Computer Screen Horror: Unfriended and Host
The big breakout film in this genre was Unfriended from 2014. It tells the story of main character Blaire who meets online with her boyfriend Mitch and friends Jess, Ken and Adam. Suddenly there is a stranger also present in their Skype conversation: check out that fragment here.
The intruder pretends to be one of their classmates, Laura, who committed suicide one year ago because she was cyberbullied. Who is pretending to be Laura? Or is it Laura’s ghost who has come back for vengeance (cue music: dum dum da dummmm)?
Unfriended popularized a new kind of filmmaking: the desktop film. The events of the film take place in real time, and the camera is locked fix at the computer screen while Blaire checks her email, moves her mouse, watches youtube, talks on skype, does a google search, … This is a fascinating experiment in storytelling, narrative and cinematic style. But does it work? Is it interesting, scary, fascinating? In short: yes! The story of Unfriended seems to be more of an excuse or ‘a necessary evil’ to be able to fully explore the potential of this new way of storytelling.
The same can be said for that other big desktop film: the (maybe over)hyped Host. The story can be summarized as “online seance gone wrong”. The origin story of Host is quite well known: director Rob Savage did a short prank during a real Zoom conversation with his friends, which went viral.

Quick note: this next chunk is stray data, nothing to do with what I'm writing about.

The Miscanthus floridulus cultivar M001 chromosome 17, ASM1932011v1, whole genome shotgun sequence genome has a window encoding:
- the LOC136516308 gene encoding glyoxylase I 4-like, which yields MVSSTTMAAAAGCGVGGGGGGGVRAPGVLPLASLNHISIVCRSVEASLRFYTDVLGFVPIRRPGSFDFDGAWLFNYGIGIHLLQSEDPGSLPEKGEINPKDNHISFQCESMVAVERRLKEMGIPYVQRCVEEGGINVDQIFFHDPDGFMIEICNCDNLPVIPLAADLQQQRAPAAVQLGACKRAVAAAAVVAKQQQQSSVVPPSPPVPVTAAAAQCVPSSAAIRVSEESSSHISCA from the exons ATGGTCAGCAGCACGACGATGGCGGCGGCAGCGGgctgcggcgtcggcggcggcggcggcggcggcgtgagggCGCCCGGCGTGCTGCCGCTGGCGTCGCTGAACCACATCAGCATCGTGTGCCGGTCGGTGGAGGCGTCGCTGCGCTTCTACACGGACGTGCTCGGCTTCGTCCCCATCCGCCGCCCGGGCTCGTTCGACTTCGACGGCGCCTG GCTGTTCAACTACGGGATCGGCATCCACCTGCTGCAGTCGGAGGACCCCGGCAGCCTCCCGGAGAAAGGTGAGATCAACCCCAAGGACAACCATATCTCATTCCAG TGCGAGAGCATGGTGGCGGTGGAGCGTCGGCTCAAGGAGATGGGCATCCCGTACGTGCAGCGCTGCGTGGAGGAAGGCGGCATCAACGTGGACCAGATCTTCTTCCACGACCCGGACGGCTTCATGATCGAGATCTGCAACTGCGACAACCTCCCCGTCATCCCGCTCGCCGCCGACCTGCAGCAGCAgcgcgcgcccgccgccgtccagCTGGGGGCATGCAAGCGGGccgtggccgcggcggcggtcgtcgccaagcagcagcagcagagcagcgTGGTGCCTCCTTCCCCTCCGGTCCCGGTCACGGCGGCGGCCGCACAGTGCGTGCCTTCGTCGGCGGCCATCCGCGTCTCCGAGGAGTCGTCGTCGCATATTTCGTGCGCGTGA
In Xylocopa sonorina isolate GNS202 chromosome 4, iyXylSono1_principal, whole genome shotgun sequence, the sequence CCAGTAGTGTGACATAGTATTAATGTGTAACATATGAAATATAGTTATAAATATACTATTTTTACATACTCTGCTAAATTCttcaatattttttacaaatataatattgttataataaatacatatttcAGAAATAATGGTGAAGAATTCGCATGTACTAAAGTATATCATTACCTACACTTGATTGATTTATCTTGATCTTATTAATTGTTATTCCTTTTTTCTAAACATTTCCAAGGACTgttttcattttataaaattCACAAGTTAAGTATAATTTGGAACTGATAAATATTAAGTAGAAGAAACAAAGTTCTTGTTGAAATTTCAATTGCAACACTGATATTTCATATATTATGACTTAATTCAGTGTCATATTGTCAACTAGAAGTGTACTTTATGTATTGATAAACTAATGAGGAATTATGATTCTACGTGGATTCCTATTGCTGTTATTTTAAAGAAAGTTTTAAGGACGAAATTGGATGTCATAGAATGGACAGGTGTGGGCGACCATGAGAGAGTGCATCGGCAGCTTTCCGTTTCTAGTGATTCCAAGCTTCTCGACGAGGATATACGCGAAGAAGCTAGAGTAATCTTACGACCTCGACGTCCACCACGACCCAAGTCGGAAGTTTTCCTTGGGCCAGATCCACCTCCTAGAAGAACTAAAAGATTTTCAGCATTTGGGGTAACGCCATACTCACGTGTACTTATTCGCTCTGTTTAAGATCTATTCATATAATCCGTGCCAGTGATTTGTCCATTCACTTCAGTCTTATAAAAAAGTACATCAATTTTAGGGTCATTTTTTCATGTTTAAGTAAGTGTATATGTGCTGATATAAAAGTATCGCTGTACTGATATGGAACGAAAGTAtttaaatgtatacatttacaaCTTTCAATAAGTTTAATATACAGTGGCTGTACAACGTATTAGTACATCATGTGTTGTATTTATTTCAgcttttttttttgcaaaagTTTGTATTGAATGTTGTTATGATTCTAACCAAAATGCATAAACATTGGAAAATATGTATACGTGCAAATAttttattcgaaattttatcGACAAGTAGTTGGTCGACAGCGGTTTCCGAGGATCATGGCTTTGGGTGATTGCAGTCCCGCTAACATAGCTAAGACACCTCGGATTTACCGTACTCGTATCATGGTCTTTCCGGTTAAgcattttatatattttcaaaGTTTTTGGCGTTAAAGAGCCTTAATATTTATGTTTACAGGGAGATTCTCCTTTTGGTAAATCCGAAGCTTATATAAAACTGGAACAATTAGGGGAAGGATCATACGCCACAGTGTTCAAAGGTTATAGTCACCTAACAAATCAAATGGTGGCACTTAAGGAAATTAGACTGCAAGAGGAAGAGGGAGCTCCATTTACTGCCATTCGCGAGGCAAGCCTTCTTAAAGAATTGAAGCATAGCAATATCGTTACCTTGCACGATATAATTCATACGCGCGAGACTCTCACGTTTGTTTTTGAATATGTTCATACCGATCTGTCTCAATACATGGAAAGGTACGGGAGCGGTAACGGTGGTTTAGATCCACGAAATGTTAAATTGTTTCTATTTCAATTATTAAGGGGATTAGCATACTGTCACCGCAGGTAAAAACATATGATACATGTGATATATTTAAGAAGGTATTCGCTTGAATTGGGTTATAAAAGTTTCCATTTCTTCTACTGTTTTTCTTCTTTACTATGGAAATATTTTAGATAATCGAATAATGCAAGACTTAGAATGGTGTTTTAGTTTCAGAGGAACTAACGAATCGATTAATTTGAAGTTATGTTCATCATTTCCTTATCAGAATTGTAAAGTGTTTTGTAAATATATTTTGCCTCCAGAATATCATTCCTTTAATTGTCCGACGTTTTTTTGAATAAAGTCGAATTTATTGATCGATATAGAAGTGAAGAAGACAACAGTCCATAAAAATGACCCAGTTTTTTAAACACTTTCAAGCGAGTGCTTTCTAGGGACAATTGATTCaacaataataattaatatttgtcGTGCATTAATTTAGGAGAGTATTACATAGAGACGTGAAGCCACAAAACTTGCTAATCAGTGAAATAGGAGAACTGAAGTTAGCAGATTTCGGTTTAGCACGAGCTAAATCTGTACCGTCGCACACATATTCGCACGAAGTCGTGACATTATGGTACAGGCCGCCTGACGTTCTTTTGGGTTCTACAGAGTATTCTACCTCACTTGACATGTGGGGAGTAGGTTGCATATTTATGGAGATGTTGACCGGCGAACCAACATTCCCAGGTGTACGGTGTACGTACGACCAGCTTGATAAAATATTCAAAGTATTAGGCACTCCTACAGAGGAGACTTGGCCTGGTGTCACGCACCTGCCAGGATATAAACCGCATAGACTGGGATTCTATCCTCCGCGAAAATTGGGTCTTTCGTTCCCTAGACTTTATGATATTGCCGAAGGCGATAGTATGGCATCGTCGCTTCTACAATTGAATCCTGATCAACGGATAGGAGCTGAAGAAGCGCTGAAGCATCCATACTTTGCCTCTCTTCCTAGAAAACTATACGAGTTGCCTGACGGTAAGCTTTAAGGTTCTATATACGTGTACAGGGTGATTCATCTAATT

Rob Savage was contacted by Shudder, who financed a longer expanded version. But because it was made exclusively for a streaming service, there was no requirement for it to be of feature length (Host clocks in at just under an hour at 56 minutes). This is a very stripped down, lean way of storytelling, with a short setup, the introduction of the medium, the seance gone wrong and consequently one supernatural murder set piece after the other. This is similar to another previous short from Rob Savage, Salt, which is basically just two set pieces with scares… more aligned to a showreel than a short film. But as a calling card it is certainly successful.
Future of Storytelling?
A big champion of computer screen films is filmmaker Timur Bekmambetov (Night Watch, Abraham Lincoln: Vampire Hunter, Ben-hur). He was the producer of Unfriended and has since produced several other desktop films: the thrillers Searching and Profile.
He has dubbed this style of filmmaking screenlife, and has built an interesting online platform to share his knowledge. This includes articles on its history, software and tools, tips and trick… For Bekmambetov screenlife is “a storytelling format in which all the action takes place on the screens of the heroes” smartphones or computers.
Screenlife is a new cinematic language, a truly modern way to reveal the inner state of the hero on the screen. Screenlife is a window into the inner world of the hero, destroying the fourth wall between spectacle and spectator and radically changing the audience’s understanding of film.” The intimacy and the window into the inner world are very fascinating here, and I don’t think Bekmambetov is exaggerating here. Looking at someone browsing- or search engine history is about as intimate as it can get.
He goes on to conclude that “Screenlife is terra incognita, every movement and event in this territory is unique, and we invite you to join us in making new discoveries about it.” It is clear thet he is planning on way more desktop films, in a vast array of genres: horror and thrillers, but also comedy and romance.
The Screen is here to stay.
A List of Internet Horror Movies
My Little Eye (2002)
Tragedy Girls (2017)
Last Updated on June 30, 2021.